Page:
Home Commentary Op-ed Born Again

Born Again


Feb. 1, 2008 — "Born again" is derived from Jesus' conversation with the Jewish leader Nicodemus as recorded in the third chapter of the Gospel of John: "You must be born again."
Actually, "born again" is an inaccurate translation of the original Greek. It is found only in the poorest of the English-language translations, the King James version, published in 1611. The word is another which means "born from above."
Long before former President Jimmy Carter's 1976 Playboy magazine interview gave it a kind of presidential panache, some Christians — not content to be known simply as "Christian" — distinguished themselves from the common herd by co-opting the term "born again."
Failing to take into account that the Jesus/Nicodemus conversation took place 2,000 years ago between two Jewish men, they take the term out of context, give it their own definition and try to apply it to all persons, at all times and in all places.
Who are these people who describe themselves as "born-again Christians"? Do they imply there are Christians who are not born again?
Well, yes they do, and it's more than an implication.
During the past half century, the term has become the self-designation of radical evangelicals and fundamentalists who insist that becoming a Christian can occur only as the result of an intense conversion "experience," an identifiable spiritual event in point of time and place.
Those who employ "born again" to distinguish themselves from generic or cultural Christians are fond of "testifying" about their conversion in terms of when it happened, where it happened, and their precise emotional and spiritual condition before and after they were "saved."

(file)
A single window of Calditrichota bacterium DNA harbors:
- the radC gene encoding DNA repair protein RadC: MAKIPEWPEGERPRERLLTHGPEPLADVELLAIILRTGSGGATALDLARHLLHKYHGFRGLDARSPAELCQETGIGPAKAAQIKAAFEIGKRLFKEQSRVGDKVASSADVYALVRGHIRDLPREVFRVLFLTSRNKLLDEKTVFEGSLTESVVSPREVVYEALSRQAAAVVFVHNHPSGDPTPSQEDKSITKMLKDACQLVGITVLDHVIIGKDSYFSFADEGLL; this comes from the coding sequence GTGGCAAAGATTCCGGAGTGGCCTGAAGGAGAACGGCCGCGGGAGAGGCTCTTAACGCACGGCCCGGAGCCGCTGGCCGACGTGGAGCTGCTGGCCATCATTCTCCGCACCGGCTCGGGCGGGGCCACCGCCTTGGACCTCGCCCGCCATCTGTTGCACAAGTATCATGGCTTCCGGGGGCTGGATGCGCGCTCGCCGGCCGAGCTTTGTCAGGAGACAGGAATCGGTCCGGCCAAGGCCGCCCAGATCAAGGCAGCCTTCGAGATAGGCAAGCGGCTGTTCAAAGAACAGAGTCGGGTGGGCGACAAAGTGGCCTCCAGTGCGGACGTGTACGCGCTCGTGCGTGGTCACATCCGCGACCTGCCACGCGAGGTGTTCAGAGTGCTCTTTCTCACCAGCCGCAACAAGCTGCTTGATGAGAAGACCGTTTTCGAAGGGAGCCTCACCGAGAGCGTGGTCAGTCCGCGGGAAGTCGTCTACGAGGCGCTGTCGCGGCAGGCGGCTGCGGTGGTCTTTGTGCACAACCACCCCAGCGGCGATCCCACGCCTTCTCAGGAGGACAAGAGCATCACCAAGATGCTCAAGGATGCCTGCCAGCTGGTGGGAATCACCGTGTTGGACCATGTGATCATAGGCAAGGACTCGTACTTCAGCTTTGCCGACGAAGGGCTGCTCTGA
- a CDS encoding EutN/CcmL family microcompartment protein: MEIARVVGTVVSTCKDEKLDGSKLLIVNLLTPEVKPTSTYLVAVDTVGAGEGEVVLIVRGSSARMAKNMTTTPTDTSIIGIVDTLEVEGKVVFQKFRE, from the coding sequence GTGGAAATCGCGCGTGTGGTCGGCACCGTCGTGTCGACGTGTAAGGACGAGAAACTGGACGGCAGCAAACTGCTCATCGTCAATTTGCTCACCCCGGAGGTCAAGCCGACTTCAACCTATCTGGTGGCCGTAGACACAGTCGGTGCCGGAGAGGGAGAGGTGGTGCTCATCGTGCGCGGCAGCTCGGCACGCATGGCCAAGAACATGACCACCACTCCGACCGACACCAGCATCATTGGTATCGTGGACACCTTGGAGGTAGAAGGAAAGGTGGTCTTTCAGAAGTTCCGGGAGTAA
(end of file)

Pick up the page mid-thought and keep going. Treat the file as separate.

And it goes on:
This concept of salvation as a total spiritual makeover places a heavy emphasis on the inherent sinfulness of human nature.
I have heard 13-year-olds, entirely untainted by worldly diversions, describe themselves as "miserable sinners" until they "accepted Christ," and the peace and joy which followed that "decision." What they are describing, of course, is their subjective response to the norms and requirements of their particular religious community. The "born-again" event transforms them from hell-bound sinners to heaven-bound children of God.
That brand of Born Again-ers vigorously denies that an individual born into a devout family, growing up absorbing the ethos of the faith and forming their life around godly precepts, might be legitimately called "Christian."
It takes a heap of parsing to get that from Jesus' words to Nicodemus.
I'm not knocking conversion experiences; I've had a few and expect to have some more. "Born again" is a good phrase, a noble sentiment, a rich mental image. It is commonplace to use the word birth as a metaphor for something other than obstetrics. At Gettysburg, Abraham Lincoln spoke of "a new birth of freedom."
"Born Again" must not be abandoned to the ownership of those who, like Nicodemus, really just don't get it.
The idea has an enormous appeal. New life: not the old life fumigated, retreaded, minor repairs, altered here and there to look respectable, shedding a few bad habits and acquiring a few good ones.
It's a whole new understanding of life itself, a new acceptance of who you are and how you relate to the incredible creation of which you are a part.
In 1976, Watergate conspirator and convicted felon Charles Colson published a book titled Born Again. It describes his course after his criminal imprisonment. Those who know him have watched him live out the new life he claimed to have entered more than 30 years ago. It's the same Charles Colson, but not the same old Chuck sporting some cosmetic religious changes. He continues to demonstrate that "born again" is more than a catchword of misinformed religious zealots.
And by the way, I know some born-again people who aren't Christians. Or even conventionally religious. I would be honored to be numbered among them. To have been born again — and again, and again, and again!

Editor's note: W. Jackson "Jack" Wilson is a psychologist, an Episcopal priest, a sometime academic and a writer living in Colorado. He writes with humor, whimsy, passion and penetrating insight into the human condition. And in Pushkin, Russia, a toilet is named in his honor.

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